February 2014, fifth month
Goats: the new pigs
Since the report of tourists of seeing two goats in the garden during the last week of January, the goats have become residents. The group grew to about 12 during February. LVV didn’t come to the garden to shoot the goats for different reasons. Tourist helped chase out one goat. The fence became a topic for the board and STENAPA staff. Documents about the fence, property boundaries were tabled. Rebuilding the fence is on the EZ budget – approved but still not transferred since September (?) 2013. No other means available to address the issue. LVV made some animal feed and barbed wire available for temporary measures (baiting and improving the most vulnerable spots in the fence). Continue reading
January 2014, fourth month
Pigs have landed
During January the issue of controlling pigs came to a head and (tentatively) to a conclusion.
The last remaining smaller piglets still able to get through the fence appeared to be in bad health and distinctly malnourished. A group of four of them was visiting the area around the house daily, getting closer and more intrusive. Raiding the cat food and drinking water, digging up the food forest and veggie patch routinely. After consulting with Steve Piontek I was given permission to take decisive action including killing the piglets if possible. Continue reading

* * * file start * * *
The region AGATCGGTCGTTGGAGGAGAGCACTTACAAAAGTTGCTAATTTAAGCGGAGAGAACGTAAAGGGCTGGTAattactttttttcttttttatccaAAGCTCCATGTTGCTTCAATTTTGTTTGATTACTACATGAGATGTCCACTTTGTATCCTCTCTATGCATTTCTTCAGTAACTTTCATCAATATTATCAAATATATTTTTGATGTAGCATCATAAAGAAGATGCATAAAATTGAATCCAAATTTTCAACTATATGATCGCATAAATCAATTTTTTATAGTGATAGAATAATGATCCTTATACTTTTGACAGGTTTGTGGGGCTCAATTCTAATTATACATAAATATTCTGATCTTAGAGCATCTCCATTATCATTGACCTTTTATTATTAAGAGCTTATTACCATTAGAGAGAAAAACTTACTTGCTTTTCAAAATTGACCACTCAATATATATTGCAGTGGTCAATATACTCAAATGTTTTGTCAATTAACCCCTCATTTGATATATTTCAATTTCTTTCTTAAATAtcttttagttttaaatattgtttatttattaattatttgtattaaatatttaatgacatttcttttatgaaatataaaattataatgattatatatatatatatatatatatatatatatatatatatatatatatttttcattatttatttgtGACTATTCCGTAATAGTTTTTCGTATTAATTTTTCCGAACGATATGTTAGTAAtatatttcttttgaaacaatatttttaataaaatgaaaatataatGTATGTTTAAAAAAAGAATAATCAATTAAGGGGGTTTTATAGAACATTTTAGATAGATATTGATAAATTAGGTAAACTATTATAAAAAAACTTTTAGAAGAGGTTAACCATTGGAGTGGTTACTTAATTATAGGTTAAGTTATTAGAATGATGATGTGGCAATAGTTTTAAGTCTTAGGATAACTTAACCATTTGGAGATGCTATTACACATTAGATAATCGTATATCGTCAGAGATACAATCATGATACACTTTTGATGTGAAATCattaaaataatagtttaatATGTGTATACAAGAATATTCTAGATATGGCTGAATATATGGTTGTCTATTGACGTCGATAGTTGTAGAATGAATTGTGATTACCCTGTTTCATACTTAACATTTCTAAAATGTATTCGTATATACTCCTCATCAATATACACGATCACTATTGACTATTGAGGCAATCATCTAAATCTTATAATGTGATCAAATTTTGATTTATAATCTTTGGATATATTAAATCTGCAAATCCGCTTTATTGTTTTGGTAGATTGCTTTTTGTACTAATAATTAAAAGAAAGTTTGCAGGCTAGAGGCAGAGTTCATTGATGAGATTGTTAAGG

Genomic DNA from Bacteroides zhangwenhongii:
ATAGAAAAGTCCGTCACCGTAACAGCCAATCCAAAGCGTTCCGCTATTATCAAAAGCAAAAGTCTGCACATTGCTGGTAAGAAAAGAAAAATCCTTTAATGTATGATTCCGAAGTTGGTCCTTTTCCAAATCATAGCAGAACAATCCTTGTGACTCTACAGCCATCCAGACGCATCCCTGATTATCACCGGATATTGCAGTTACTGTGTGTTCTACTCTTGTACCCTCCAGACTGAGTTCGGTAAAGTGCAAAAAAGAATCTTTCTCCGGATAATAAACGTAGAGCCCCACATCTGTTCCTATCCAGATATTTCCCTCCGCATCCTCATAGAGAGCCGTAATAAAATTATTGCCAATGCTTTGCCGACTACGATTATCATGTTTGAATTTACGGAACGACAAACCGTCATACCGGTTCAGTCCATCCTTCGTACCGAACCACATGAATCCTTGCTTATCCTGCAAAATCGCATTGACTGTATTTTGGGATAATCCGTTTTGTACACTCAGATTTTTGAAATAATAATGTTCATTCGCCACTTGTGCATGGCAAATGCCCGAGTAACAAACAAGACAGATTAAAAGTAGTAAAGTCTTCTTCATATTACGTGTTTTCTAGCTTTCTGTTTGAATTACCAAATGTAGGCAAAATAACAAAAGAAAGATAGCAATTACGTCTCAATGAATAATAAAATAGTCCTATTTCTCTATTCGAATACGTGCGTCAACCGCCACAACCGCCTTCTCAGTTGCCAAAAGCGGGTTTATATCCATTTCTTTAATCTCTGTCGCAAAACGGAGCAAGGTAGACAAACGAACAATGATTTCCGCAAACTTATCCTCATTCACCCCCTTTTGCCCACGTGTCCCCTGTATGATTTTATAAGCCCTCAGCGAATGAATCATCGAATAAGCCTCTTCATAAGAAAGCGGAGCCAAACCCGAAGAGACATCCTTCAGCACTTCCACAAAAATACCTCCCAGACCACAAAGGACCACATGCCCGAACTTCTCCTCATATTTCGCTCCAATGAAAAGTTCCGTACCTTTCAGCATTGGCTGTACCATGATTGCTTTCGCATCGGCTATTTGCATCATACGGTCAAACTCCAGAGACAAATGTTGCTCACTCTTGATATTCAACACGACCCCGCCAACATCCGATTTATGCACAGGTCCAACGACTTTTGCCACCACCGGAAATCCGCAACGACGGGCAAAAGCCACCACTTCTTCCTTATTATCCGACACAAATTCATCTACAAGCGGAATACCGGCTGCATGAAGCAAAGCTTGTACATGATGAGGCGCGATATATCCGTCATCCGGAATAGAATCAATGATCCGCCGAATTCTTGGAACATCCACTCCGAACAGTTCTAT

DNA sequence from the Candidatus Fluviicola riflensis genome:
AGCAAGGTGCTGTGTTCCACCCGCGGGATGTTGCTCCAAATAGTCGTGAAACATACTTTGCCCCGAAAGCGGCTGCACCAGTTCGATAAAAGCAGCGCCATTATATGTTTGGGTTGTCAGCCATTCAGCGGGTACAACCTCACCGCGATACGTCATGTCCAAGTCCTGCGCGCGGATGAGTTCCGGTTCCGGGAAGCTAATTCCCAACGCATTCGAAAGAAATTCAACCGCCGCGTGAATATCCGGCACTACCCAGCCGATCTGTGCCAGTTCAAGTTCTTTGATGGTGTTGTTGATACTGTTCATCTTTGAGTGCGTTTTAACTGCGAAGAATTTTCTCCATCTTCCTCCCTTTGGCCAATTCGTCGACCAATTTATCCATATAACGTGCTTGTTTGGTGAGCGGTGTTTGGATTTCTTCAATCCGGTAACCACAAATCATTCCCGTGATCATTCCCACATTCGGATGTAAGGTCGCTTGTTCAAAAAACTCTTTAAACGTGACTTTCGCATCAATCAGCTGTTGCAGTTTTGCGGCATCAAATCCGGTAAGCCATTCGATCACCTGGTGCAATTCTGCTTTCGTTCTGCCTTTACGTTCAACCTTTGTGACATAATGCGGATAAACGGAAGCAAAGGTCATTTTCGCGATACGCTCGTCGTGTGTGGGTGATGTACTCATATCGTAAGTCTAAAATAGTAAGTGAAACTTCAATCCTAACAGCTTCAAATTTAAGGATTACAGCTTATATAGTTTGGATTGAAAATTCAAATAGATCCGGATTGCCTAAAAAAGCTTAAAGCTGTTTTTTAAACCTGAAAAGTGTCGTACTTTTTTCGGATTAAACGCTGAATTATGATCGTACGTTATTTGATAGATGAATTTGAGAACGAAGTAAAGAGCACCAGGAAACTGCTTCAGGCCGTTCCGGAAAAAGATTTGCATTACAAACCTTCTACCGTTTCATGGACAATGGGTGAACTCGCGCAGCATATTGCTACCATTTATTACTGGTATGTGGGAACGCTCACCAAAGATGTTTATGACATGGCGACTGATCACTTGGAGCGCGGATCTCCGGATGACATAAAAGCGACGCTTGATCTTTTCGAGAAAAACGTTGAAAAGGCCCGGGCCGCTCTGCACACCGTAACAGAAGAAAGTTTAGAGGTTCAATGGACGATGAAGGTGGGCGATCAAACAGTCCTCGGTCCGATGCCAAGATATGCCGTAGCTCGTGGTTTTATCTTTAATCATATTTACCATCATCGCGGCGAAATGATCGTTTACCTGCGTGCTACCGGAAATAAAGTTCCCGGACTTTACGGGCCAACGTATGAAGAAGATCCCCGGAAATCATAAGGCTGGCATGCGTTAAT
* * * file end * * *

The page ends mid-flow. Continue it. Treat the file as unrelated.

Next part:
Better late then never…
December 2013, third month, first quarter
Pigs are flying!
December brought a turbulent end to 2013 and the first quarter of the Permanaut in Residence programme in the Botanical Garden. It was marked by lots of rain and wind – great for lush corelita growth, and daily pig invasions – not so great for the garden.
Having experienced this much pig activity 24/7 up close and personal its hard not to conclude that the roaming pigs of the neighboring farmer is the single most threatening issue that the garden and its users face. It is a life-threatening issue in the sense that the purpose of the PinR programme is to provide a substantial contribution to the primary needs and livelihoods of the PinR and other STENAPA stakeholders: staff, interns, volunteers, board members and their respective dependent family members. You could say that the purpose of the programme is to emancipate the STENAPA community from the dependency on external funding and resources. That sense and practical application of freedom and independent self-reliance is severely and potentially fatally threatened by the routine incursions of the neighbor’s feral livestock.
BTW other rooming animals like the cattle, sheep and goats are easily deterred by the current fencing, while the chickens are only a minor annoyance. It’s specifically the pigs that are a persistent and substantial problem. Continue reading